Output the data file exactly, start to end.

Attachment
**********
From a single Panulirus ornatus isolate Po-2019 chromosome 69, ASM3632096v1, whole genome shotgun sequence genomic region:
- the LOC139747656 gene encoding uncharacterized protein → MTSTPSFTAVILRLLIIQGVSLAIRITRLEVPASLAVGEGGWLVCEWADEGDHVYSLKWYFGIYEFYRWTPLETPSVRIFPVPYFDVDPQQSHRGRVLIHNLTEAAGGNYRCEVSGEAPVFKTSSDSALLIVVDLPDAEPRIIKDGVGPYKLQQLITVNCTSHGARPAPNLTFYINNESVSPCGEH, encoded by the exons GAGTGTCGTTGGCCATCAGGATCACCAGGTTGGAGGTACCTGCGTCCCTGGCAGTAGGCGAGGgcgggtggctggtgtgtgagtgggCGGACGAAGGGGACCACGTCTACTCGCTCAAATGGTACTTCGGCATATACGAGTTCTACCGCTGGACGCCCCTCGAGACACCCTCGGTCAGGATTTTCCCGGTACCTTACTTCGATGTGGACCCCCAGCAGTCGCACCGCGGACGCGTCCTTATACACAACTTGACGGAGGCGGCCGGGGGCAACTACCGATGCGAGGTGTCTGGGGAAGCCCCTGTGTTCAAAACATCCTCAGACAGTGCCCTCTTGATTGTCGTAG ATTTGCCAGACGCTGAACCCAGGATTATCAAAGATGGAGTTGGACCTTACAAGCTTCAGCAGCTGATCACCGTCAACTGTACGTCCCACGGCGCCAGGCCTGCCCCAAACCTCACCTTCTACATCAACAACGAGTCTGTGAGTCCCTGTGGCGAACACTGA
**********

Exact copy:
From a single Panulirus ornatus isolate Po-2019 chromosome 69, ASM3632096v1, whole genome shotgun sequence genomic region:
- the LOC139747656 gene encoding uncharacterized protein → MTSTPSFTAVILRLLIIQGVSLAIRITRLEVPASLAVGEGGWLVCEWADEGDHVYSLKWYFGIYEFYRWTPLETPSVRIFPVPYFDVDPQQSHRGRVLIHNLTEAAGGNYRCEVSGEAPVFKTSSDSALLIVVDLPDAEPRIIKDGVGPYKLQQLITVNCTSHGARPAPNLTFYINNESVSPCGEH, encoded by the exons GAGTGTCGTTGGCCATCAGGATCACCAGGTTGGAGGTACCTGCGTCCCTGGCAGTAGGCGAGGgcgggtggctggtgtgtgagtgggCGGACGAAGGGGACCACGTCTACTCGCTCAAATGGTACTTCGGCATATACGAGTTCTACCGCTGGACGCCCCTCGAGACACCCTCGGTCAGGATTTTCCCGGTACCTTACTTCGATGTGGACCCCCAGCAGTCGCACCGCGGACGCGTCCTTATACACAACTTGACGGAGGCGGCCGGGGGCAACTACCGATGCGAGGTGTCTGGGGAAGCCCCTGTGTTCAAAACATCCTCAGACAGTGCCCTCTTGATTGTCGTAG ATTTGCCAGACGCTGAACCCAGGATTATCAAAGATGGAGTTGGACCTTACAAGCTTCAGCAGCTGATCACCGTCAACTGTACGTCCCACGGCGCCAGGCCTGCCCCAAACCTCACCTTCTACATCAACAACGAGTCTGTGAGTCCCTGTGGCGAACACTGA